Several groups supportive of Israel are urging Congress to overhaul a federal grant program to keep funds from going to programs in Middle East studies that show an anti-Israel bias.
In a joint statement issued on Wednesday, the groups argue that Title VI of the Higher Education Act, which provides funds to international-studies and foreign-language centers to educate the public and train security specialists, is being misused “to support biased, politicized, and imbalanced programs of Middle East studies.”
“These programs fail to satisfy Title VI’s intended purpose, flout Congressional intent, and thwart American national-security and foreign-policy interests,” the statement says. In the absence of adequate Congressional oversight, it says, the programs “often disseminate anti-American and anti-Israel falsehoods,” and maintain learning environments that suppress the academic freedom of students and faculty members with different views.
The statement alleges that such abuses continue despite amendments to the Higher Education Act, enacted in 2008, that require programs receiving Title VI funds to reflect diverse perspectives. It urges Congress to amend the Higher Education Act to require recipients of Title VI funds to establish grievance procedures to handle complaints that their programs do not reflect a wide range of views. It also urges Congress to require the Education Department to establish a formal process to resolve complaints about the programs.
Reports attempting to document abuses of Title VI funds were issued by two of the statement’s signatories: the Amcha Initiative and the Louis D. Brandeis Center for Human Rights Under Law. The other groups that signed the statement include Accuracy in Academia, the American Association of Jewish Lawyers and Jurists, the Middle East Forum, Scholars for Peace in the Middle East, and the Zionist Organization of America.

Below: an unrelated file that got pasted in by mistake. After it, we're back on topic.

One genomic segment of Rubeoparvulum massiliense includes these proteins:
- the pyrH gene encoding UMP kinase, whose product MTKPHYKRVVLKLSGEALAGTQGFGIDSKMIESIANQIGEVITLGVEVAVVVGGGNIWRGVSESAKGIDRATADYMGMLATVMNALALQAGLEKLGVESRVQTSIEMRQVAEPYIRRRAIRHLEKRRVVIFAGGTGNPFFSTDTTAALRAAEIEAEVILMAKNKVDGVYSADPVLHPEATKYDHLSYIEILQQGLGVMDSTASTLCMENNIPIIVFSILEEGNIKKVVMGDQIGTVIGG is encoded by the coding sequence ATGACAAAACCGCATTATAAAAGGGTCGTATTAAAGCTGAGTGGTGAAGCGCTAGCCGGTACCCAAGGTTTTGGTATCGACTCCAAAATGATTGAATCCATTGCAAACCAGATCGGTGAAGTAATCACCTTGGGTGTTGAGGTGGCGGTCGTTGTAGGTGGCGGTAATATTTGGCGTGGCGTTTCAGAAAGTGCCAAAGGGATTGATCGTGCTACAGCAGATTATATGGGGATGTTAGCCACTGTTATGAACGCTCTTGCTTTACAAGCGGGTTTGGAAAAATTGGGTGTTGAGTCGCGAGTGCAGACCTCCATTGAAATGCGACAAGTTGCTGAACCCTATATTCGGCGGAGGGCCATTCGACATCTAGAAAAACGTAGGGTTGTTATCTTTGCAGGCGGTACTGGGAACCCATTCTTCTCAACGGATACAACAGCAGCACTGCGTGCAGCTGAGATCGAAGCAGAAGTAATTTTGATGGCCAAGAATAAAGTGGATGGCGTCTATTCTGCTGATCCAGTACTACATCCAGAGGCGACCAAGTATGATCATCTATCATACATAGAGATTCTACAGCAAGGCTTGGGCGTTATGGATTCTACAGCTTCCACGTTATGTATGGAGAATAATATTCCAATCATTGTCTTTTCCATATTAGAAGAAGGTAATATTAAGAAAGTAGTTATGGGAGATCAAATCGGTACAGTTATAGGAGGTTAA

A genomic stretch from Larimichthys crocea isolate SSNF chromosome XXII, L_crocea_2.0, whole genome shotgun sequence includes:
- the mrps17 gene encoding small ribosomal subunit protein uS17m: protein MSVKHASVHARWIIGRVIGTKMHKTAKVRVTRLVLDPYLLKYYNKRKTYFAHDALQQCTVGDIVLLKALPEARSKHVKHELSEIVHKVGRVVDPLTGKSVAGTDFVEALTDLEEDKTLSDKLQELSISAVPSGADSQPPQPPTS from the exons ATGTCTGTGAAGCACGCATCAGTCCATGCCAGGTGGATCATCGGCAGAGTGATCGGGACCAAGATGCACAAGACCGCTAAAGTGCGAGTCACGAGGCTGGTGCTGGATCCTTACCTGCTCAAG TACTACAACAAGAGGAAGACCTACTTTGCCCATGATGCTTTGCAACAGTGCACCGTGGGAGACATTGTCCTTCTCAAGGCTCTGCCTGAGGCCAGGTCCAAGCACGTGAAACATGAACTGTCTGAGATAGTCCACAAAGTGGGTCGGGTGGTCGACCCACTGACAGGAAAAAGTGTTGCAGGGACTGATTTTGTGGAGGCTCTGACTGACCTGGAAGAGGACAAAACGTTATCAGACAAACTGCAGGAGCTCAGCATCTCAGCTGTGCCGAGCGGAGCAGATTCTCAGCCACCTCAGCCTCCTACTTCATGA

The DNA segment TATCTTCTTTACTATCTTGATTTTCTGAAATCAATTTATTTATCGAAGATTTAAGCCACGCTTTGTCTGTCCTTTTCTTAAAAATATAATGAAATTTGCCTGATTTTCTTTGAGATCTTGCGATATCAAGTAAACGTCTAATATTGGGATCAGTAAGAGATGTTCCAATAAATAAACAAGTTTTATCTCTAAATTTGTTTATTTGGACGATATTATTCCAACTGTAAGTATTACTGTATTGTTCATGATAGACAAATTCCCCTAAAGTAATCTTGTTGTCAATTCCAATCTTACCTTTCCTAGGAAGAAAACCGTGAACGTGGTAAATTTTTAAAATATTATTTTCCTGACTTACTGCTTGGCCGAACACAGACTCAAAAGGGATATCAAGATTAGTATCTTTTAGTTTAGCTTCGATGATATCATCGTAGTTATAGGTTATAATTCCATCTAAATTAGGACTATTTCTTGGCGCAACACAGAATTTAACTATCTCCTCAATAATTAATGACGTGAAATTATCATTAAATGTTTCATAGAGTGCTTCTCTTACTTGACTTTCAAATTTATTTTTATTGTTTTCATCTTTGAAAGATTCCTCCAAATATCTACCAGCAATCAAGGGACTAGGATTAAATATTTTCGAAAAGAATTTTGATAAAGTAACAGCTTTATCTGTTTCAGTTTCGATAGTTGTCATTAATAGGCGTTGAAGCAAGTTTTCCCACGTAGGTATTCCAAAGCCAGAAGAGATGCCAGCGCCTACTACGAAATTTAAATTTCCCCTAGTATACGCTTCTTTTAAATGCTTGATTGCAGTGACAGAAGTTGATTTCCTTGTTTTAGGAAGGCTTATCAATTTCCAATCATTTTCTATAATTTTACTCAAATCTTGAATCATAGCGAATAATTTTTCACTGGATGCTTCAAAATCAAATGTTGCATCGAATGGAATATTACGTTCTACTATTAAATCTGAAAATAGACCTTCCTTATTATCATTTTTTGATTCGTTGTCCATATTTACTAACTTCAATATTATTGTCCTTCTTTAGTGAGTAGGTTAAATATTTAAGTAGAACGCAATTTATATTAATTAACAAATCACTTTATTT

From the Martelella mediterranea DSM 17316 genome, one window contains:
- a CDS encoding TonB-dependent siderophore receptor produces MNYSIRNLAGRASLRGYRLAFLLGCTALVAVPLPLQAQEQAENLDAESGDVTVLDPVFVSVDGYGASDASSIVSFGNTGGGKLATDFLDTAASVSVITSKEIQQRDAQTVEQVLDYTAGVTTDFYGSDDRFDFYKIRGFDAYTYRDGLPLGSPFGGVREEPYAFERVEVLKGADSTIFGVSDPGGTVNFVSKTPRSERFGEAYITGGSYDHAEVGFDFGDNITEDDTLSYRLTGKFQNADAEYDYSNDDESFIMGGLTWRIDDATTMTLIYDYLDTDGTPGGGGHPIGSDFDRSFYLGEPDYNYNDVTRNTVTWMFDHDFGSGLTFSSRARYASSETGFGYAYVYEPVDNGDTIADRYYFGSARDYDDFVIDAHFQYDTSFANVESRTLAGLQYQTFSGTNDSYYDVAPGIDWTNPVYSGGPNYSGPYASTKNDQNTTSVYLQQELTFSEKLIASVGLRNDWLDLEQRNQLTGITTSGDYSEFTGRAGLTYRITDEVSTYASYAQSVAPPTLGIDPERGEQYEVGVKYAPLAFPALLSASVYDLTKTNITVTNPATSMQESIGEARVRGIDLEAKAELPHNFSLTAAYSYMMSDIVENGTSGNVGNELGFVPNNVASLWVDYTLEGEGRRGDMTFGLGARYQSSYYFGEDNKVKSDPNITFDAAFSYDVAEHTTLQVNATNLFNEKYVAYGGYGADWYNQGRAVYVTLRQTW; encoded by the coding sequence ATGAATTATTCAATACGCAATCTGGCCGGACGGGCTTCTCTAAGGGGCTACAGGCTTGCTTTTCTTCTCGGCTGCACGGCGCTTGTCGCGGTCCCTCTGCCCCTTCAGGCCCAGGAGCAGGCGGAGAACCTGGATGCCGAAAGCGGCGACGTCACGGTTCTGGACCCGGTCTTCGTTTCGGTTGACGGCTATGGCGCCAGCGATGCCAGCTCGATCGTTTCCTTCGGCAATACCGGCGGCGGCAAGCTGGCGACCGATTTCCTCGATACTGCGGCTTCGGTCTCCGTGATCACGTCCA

Amy W. Newhall, executive director of the Middle East Studies Association, on Wednesday replied in a statement saying her organization “resolutely opposes all forms of hate speech and discrimination, including anti-Semitism,” but “is concerned that some of the reports issued by partisan political groups based outside academia may actually weaken efforts to combat anti-Semitism by portraying all criticism of Israeli policies as a form of anti-Semitism or as ‘anti-Israel.’”
“Their real goal,” her statement continues, “seems to be to shut down open discussion of issues of public concern by demonizing academic and other critics of Israel, Zionism, and U.S. policy in the Middle East, in many cases by tarring them with the brush of anti-Semitism.”
“Such politically motivated attacks on scholars and academic institutions, too often accompanied by quotations wrenched out of context, spurious data, and false assertions, should be vigorously rejected and combated,” Ms. Newhall’s statement says. It alleges that such attacks threaten academic freedom and free speech, and “may undermine this country’s ability to adequately understand a region of the world in which it is deeply involved.”